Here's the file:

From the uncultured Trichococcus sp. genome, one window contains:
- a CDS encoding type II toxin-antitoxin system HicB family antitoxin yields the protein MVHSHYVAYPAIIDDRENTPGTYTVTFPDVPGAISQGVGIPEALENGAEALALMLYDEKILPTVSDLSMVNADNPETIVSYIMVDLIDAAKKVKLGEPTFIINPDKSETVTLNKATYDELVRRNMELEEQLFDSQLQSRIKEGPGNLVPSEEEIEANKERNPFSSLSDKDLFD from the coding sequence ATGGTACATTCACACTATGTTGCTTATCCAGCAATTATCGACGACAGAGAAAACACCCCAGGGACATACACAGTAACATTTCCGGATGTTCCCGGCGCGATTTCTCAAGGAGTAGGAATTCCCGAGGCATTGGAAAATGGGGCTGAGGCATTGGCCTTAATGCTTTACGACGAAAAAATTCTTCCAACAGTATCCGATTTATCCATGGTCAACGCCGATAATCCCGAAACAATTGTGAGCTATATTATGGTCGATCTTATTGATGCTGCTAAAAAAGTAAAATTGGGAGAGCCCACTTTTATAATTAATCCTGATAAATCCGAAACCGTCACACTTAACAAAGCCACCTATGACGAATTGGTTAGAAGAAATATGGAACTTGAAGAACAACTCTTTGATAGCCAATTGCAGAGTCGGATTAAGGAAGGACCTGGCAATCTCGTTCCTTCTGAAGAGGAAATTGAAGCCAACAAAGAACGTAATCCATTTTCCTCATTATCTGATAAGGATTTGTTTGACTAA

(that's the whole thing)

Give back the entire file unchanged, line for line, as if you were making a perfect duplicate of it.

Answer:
From the uncultured Trichococcus sp. genome, one window contains:
- a CDS encoding type II toxin-antitoxin system HicB family antitoxin yields the protein MVHSHYVAYPAIIDDRENTPGTYTVTFPDVPGAISQGVGIPEALENGAEALALMLYDEKILPTVSDLSMVNADNPETIVSYIMVDLIDAAKKVKLGEPTFIINPDKSETVTLNKATYDELVRRNMELEEQLFDSQLQSRIKEGPGNLVPSEEEIEANKERNPFSSLSDKDLFD from the coding sequence ATGGTACATTCACACTATGTTGCTTATCCAGCAATTATCGACGACAGAGAAAACACCCCAGGGACATACACAGTAACATTTCCGGATGTTCCCGGCGCGATTTCTCAAGGAGTAGGAATTCCCGAGGCATTGGAAAATGGGGCTGAGGCATTGGCCTTAATGCTTTACGACGAAAAAATTCTTCCAACAGTATCCGATTTATCCATGGTCAACGCCGATAATCCCGAAACAATTGTGAGCTATATTATGGTCGATCTTATTGATGCTGCTAAAAAAGTAAAATTGGGAGAGCCCACTTTTATAATTAATCCTGATAAATCCGAAACCGTCACACTTAACAAAGCCACCTATGACGAATTGGTTAGAAGAAATATGGAACTTGAAGAACAACTCTTTGATAGCCAATTGCAGAGTCGGATTAAGGAAGGACCTGGCAATCTCGTTCCTTCTGAAGAGGAAATTGAAGCCAACAAAGAACGTAATCCATTTTCCTCATTATCTGATAAGGATTTGTTTGACTAA